|Index||3 reviews in total|
The Ghost in The Machine is a beautifully constructed episode, and is up there with Morse's best. It is hugely advantaged by stunning scenery, that house especially was a revelation. There is also a lovely soundtrack, Puccini's Tosca in one scene was very powerful and later proves significant. The plot consists of an aristocrat going missing, as does his paintings. He is later found dead, but the question is did he commit suicide or was he murdered? The episodes also uncovers vulgar art, another murder, and pornography. Thaw and Whately are excellent, and Patricia Hodge was excellent as the wonderfully sophisticated and composed Lady Hanbury. Michael Thomas is very handsome as McKendrick, and I liked the lady who played the french maid Michelle. If I have one minor criticism, it would be I do kind of miss Peter Woodthorpe as Max, though Amanda Hillwood was lovely as Dr Russell. All in all, excellent. 10/10 Bethany Cox.
*** This review may contain spoilers ***
A well-executed episode in which Morse and Lewis are caught up in a
couple of murders at one of England's stately homes, and stately
gardens and mausoleums too.
This one has more humorous touches than most but it's the sort of humor that requires your vigilance. Morse makes some grumbling remark about the tabloid media and adds -- "All these Australians." Most of the smiles though depend on Morse's snottiness towards the affable Lewis and his lack of sophistication.
Example: the aristocratic head of the manor had a good chance of a promotion at a fictional college at Oxford University. His wife intended to leave him because "I simply couldn't follow him and become mistress." Says a startled Lewis: "WHA'?" Morse wrinkles his nose, turns disdainfully to Lewis and explains that the head of the college would be a "Master" and therefor his wife would be a "mistress." Morse teaches Lewis how to spell "desperate" and gives its Latin derivation. He also taught ME how to spell "desperate" because I kept getting the spelling mixed up, just as Lewis did. I've had the same trouble with "devastate" but I now can spell THAT word correctly as well, because I've learned that that canard of a second vowel is different from the one in "desperate." Okay, let's see. I think that takes care of my orthographic weaknesses.
The lady of the house is Patricia Hodge and she's marvelous as the icy and unflappable leptosome that the maid addresses as "M'lady." Whew. Nothing rattles her. Nothing challenges her innate sense of superiority to everyone and everything. I was trying to imagine what it would be like to make love to her and I think I came to understand why her bedroom and her husband's were fifty feet apart. Morse explains it as a convention of the nobility but I think we can all put ourselves in hubby's place. Hodge has a face full of elongated features that fit the role precisely. She was also a convincing and distant aristo in Sherlock Holmes' "The Adventure of the Second Stain." Max, the pathologist, is missing from this episode. He had a stroke. Don't worry; it was minor and he'll soon be back at work. Morse tritely expresses some sympathy but isn't exactly broken up over the matter, especially when his temporary replacement turns out to be a rather attractive young woman.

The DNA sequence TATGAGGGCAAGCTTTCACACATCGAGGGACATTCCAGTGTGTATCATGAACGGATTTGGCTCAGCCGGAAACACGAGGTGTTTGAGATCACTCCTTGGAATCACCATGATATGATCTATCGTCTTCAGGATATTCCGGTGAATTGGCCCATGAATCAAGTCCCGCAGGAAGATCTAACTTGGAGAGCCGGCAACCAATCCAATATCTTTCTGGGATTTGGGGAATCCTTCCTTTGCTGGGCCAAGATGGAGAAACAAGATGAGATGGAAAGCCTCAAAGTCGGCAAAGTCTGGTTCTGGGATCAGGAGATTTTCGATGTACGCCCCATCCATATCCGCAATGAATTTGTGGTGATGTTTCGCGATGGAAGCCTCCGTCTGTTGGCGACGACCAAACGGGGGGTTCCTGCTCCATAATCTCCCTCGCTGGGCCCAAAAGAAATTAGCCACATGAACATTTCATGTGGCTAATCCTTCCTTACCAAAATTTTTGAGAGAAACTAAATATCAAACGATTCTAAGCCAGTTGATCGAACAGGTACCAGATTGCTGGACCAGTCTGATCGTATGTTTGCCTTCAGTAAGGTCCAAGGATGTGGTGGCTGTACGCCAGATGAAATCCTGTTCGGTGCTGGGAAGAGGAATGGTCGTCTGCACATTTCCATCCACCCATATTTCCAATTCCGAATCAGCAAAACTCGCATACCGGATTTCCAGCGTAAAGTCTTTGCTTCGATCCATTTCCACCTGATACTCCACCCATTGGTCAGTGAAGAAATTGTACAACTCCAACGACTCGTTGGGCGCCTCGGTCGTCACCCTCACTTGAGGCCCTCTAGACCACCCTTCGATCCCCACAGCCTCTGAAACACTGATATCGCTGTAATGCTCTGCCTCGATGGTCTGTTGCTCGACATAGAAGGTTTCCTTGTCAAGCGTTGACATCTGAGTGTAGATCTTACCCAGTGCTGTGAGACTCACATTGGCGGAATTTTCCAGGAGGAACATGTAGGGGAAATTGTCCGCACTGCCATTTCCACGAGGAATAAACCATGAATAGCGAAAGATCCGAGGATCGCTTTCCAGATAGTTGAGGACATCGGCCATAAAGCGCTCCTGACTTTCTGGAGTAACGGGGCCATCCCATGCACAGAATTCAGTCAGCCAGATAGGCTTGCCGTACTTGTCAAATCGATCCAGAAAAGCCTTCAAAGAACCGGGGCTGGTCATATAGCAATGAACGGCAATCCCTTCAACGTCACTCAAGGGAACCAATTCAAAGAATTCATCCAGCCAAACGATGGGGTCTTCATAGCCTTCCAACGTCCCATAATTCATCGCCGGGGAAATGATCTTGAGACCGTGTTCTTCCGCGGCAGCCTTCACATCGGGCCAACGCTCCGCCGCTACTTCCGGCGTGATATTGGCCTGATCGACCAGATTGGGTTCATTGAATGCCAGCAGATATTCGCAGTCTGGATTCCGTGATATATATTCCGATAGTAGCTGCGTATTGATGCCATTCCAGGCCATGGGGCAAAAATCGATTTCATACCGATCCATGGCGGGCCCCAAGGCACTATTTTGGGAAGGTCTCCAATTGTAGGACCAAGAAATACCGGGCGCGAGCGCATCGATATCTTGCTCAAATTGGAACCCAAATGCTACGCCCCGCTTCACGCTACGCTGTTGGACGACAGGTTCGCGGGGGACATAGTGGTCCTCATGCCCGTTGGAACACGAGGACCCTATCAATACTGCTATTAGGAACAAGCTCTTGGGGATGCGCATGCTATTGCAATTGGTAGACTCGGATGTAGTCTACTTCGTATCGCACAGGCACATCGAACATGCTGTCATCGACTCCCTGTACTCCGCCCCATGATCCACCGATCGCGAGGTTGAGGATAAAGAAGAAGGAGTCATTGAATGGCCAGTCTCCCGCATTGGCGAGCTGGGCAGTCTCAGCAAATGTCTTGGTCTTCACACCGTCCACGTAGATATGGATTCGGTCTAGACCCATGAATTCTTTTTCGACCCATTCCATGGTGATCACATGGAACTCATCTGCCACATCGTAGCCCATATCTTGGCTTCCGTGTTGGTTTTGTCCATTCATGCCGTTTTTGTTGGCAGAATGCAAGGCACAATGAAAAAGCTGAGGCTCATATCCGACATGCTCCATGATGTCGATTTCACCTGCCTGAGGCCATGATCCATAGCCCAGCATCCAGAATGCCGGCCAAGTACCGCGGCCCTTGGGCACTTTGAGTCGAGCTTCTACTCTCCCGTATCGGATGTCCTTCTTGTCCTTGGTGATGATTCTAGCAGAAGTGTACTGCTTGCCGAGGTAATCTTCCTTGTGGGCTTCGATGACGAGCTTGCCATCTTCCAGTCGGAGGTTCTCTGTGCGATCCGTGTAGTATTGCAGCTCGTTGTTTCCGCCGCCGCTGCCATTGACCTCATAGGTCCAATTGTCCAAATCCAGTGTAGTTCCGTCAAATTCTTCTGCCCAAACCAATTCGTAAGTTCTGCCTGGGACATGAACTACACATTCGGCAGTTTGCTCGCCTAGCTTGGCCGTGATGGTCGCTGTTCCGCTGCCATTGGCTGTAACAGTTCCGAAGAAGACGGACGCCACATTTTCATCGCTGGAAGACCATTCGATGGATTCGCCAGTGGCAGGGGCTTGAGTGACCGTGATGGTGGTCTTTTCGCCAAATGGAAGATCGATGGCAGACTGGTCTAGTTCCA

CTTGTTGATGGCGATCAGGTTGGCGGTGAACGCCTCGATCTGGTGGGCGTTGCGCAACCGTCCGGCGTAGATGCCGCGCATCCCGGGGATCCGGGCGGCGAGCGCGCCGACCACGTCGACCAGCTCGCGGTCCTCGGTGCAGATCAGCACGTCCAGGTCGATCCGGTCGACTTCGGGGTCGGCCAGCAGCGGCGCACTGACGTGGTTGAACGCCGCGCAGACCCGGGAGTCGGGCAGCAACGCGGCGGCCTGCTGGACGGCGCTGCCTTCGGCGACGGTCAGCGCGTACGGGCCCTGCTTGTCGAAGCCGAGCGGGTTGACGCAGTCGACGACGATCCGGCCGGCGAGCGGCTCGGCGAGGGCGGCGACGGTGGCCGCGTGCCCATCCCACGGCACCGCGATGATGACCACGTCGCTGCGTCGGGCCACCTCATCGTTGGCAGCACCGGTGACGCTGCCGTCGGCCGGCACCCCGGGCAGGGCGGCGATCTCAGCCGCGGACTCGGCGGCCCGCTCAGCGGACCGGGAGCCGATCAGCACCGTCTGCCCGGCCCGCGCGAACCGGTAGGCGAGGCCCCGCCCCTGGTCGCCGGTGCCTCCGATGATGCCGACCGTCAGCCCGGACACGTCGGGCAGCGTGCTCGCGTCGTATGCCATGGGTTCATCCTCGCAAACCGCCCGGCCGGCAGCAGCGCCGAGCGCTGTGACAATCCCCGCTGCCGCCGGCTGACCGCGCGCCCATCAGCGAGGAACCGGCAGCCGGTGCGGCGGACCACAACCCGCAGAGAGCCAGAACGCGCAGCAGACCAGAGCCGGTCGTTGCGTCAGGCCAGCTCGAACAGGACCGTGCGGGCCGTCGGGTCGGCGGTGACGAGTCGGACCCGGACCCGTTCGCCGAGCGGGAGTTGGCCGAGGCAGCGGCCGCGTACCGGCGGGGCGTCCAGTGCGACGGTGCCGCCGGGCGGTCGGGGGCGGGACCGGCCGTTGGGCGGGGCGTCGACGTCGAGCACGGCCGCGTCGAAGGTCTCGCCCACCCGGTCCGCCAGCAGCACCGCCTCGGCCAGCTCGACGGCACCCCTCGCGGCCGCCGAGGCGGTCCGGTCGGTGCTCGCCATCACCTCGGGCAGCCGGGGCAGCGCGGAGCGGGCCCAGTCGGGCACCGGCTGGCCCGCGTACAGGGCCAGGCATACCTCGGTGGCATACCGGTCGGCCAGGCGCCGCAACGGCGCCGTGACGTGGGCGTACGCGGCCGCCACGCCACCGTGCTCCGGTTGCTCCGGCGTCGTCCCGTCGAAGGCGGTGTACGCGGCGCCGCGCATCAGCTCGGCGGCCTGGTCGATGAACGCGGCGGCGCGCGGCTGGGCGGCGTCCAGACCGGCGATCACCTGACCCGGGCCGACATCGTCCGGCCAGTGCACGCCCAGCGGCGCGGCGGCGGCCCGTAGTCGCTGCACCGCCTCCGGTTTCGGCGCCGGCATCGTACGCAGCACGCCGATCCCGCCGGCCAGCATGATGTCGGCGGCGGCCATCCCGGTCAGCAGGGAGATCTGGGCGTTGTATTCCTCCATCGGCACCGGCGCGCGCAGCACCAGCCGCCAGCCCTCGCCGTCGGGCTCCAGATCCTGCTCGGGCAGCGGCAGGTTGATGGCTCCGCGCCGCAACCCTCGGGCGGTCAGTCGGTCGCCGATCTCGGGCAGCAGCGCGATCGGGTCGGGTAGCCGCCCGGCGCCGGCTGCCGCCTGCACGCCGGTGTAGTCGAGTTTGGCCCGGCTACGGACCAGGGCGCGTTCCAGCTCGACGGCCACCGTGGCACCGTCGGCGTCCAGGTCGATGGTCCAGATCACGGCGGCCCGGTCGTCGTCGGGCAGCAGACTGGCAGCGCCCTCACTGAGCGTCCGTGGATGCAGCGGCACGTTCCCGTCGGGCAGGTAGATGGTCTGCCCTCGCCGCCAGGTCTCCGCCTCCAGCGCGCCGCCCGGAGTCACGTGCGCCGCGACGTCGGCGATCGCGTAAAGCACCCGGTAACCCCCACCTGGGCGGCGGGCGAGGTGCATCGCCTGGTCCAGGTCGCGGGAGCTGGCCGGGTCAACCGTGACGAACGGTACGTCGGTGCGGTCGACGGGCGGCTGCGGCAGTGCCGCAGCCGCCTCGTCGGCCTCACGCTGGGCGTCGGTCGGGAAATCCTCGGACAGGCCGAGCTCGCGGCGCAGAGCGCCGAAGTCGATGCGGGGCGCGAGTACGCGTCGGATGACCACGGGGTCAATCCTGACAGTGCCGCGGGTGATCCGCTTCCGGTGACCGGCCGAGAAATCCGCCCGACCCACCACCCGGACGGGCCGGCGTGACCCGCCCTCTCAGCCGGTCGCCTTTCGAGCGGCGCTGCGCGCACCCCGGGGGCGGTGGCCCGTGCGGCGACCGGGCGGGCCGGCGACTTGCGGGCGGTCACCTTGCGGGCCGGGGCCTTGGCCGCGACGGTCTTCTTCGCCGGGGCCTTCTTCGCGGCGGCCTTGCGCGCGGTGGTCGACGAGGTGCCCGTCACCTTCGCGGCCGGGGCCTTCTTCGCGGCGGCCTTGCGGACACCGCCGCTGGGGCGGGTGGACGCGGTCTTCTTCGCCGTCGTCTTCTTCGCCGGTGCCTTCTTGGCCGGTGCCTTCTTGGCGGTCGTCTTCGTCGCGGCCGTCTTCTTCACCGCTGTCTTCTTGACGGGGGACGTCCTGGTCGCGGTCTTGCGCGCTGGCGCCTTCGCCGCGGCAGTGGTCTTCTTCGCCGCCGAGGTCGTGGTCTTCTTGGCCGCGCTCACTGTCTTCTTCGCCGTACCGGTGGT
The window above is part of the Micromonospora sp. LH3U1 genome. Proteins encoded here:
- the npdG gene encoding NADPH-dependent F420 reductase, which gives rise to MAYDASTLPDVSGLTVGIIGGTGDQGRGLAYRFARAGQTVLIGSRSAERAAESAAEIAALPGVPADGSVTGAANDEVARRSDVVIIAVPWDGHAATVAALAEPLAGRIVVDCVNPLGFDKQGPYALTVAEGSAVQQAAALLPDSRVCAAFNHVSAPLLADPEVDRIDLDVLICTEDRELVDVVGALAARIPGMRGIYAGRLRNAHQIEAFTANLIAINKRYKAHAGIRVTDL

What a nice country house -- and huge too. I couldn't afford to buy the doormat.
The mystery itself is unmemorable, but that's okay. Instead, we get
more of a focus on the characters. This episode pares it down to the
basics - lots of Morse and Lewis banter, a reasonably-paced
investigation, not too many suspects, a crazy-complex solution (but,
for once, fairly comprehensible.) Max has made his exit, and Morse's
first multiple-episode love interest has appeared in the person of Dr.
Russell. She is a sort of Laura Hobson prototype, but doesn't get too
much time here, since this is really a buddy- cop episode.
Lewis, usually Morse's long-suffering dogsbody, manages to not only get in quite a few zingers at his grumpy boss, but essentially solve the case. He refuses to let favoritism (towards, say, beautiful rich women) cloud his vision. Thaw and Whately are at their best here, having by now established a solid rapport. Also very good is the chilly lady of the manor.
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